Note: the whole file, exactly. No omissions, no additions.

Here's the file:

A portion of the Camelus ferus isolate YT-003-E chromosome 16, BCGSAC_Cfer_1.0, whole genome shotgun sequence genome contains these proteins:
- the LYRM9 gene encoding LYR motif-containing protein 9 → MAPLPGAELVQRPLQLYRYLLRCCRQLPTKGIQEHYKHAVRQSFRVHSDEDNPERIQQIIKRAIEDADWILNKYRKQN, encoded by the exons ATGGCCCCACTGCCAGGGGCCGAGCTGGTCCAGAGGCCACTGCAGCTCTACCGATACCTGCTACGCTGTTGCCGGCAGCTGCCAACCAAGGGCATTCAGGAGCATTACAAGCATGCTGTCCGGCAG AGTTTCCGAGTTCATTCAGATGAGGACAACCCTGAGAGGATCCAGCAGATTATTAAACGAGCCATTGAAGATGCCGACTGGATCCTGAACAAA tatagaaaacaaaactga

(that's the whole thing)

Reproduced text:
A portion of the Camelus ferus isolate YT-003-E chromosome 16, BCGSAC_Cfer_1.0, whole genome shotgun sequence genome contains these proteins:
- the LYRM9 gene encoding LYR motif-containing protein 9 → MAPLPGAELVQRPLQLYRYLLRCCRQLPTKGIQEHYKHAVRQSFRVHSDEDNPERIQQIIKRAIEDADWILNKYRKQN, encoded by the exons ATGGCCCCACTGCCAGGGGCCGAGCTGGTCCAGAGGCCACTGCAGCTCTACCGATACCTGCTACGCTGTTGCCGGCAGCTGCCAACCAAGGGCATTCAGGAGCATTACAAGCATGCTGTCCGGCAG AGTTTCCGAGTTCATTCAGATGAGGACAACCCTGAGAGGATCCAGCAGATTATTAAACGAGCCATTGAAGATGCCGACTGGATCCTGAACAAA tatagaaaacaaaactga